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A federal judge in D.C. has rejected an effort by House Democrats to block President Trump's use of emergency powers to reprogram military funds for his border wall.

"This is a case about whether one chamber of Congress has the “constitutional means” to conscript the Judiciary in a political turf war with the President over the implementation of legislation. ... [W]hile the Constitution bestows upon Members of the House many powers, it does not grant them standing to hale the Executive Branch into court claiming a dilution of Congress’s legislative authority. The Court therefore lacks jurisdiction to hear the House’s claims and will deny its motion."
— Judge Trevor McFadden

Context: Per the judge's opinion, the House was attempting to block the administration "from spending certain funds to build a wall along our southern border. The House argues that this expenditure would violate the Appropriations Clause of the Constitution 2 and usurp Congress’s authority. This harm, the House suggests, constitutes an 'institutional injury' supporting Article III standing."

  • The administration, meanwhile, argued that the court cannot intervene "because the Constitution grants the House no standing to litigate these claims."
  • The judge sided with the administration, adding: "To be clear, the Court does not imply that Congress may never sue the Executive to protect its powers." But he argues that House Democrats do not, in this case, overcome the constitutional burden to establish they have standing in this lawsuit.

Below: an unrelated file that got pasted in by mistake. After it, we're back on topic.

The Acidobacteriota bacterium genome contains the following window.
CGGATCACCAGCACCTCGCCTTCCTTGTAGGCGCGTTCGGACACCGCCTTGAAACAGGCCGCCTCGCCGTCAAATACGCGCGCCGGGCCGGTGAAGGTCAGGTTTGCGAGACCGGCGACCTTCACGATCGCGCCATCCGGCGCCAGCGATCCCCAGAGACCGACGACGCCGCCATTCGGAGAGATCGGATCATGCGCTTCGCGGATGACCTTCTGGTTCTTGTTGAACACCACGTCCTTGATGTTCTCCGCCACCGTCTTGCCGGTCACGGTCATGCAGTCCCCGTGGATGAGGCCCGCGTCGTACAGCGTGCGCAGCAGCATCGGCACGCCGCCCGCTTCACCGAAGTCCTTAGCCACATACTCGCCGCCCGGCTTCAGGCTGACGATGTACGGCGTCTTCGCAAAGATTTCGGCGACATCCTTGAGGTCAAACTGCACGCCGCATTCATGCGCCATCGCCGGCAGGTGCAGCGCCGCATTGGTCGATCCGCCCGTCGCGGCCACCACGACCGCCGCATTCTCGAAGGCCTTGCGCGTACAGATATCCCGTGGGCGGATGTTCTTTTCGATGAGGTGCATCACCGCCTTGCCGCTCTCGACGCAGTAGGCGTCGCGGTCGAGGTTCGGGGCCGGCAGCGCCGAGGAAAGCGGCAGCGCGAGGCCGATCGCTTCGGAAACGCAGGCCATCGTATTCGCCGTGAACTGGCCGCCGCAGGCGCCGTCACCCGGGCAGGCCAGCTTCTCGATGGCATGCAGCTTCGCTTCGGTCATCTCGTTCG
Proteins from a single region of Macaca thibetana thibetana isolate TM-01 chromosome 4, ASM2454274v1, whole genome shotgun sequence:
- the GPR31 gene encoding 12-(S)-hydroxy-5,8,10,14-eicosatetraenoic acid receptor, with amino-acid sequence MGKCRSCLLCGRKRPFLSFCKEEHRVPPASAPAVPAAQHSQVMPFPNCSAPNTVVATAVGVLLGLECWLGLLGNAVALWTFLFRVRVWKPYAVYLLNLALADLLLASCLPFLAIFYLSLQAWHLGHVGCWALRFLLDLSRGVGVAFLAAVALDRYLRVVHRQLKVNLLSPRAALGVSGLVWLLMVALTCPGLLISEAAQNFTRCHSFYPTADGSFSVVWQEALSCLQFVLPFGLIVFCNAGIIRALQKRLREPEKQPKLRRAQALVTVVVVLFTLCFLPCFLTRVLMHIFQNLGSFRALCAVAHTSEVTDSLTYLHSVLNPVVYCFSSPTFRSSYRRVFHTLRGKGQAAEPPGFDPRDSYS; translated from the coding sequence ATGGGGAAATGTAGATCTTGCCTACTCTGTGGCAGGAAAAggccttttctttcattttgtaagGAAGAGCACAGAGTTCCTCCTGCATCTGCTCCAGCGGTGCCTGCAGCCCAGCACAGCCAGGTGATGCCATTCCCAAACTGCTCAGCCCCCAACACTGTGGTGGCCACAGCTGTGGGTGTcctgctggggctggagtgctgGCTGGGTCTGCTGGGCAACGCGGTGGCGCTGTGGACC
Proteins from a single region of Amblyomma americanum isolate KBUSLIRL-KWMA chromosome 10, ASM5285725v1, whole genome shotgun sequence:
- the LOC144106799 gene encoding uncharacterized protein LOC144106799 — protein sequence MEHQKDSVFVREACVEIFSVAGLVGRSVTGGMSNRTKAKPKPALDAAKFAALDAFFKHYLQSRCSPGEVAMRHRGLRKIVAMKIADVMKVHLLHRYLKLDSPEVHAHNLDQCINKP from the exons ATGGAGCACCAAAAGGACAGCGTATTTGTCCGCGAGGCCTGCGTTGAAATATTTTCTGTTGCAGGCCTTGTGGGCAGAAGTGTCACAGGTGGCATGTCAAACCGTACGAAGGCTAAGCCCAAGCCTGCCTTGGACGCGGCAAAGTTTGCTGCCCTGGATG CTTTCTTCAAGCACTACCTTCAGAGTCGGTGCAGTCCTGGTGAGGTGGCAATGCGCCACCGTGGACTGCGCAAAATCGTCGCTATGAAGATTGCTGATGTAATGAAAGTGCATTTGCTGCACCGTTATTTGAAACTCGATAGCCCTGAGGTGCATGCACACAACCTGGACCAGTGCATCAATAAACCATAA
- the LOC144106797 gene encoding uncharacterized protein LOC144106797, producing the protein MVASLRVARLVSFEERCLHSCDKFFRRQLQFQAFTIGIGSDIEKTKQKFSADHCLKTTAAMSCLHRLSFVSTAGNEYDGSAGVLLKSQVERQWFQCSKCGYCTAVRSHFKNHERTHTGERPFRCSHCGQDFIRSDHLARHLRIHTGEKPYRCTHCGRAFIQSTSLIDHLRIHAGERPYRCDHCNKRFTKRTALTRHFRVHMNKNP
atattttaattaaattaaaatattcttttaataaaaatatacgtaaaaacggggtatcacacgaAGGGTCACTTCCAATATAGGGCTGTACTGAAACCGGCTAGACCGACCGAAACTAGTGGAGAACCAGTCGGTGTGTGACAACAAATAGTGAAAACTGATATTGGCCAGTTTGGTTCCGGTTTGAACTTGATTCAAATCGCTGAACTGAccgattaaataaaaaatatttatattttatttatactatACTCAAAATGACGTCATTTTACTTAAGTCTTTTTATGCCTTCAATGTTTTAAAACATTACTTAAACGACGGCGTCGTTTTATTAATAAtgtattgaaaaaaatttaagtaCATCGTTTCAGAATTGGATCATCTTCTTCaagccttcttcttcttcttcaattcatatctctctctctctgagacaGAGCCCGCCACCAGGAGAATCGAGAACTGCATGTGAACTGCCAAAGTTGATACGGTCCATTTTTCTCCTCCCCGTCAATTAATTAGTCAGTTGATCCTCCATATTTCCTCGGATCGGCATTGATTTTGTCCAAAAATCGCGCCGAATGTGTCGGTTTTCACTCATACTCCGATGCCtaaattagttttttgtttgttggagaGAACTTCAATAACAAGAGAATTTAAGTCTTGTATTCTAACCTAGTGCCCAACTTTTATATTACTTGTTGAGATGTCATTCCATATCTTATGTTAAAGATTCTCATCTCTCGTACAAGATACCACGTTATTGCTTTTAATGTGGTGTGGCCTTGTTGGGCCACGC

Why it matters: It's a much needed legal victory for the Trump administration, which has lost two consecutive court battles with Democrats related to subpoenas for the president's financial records.

Read the judge's full opinion:

Go deeper

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Kevin McCarthy's rude awakening

House Minority Leader Kevin McCarthy. Photo: Mark Wilson/Getty Images

Kevin McCarthy is learning you can get torched when you try to make everyone happy, especially after an insurrection.

Why it matters: The House Republican leader had been hoping to use this year to build toward taking the majority in 2022, but his efforts to bridge intra-party divisiveness over the Capitol siege have him taking heat from every direction, eroding his stature both with the public and within his party.

The next big political war: redistricting

Illustration: Aïda Amer/Axios

Democrats are preparing a mix of tech and legal strategies to combat expected gerrymandering by Republicans, who are planning to go on legal offense themselves.

Why it matters: Democrats failed to regain a single state legislature on Election Day, while Republicans upped their control to 30 states' Houses and Senates. In the majority of states, legislatures draw new congressional district lines, which can boost a party's candidates for the next decade.

41 mins ago - Politics & Policy

Vaccinations, relief timing dominate Sweet 16 call

Sen. Joe Manchin (D-W.V.) speaks during a news conference in December with a group of bipartisan lawmakers. Photo: Caroline Brehman/CQ-Roll Call, Inc via Getty Images

Vaccine distribution, pandemic data and a cross-party comity dominated today's virtual meeting between White House officials and a bipartisan group of 16 senators, Senator Angus King told Axios.

Why it matters: Given Democrats' razor-thin majority in both chambers of Congress, President Biden will have to rely heavily on this group of centrist lawmakers — dubbed the "Sweet 16" — to pass any substantial legislation.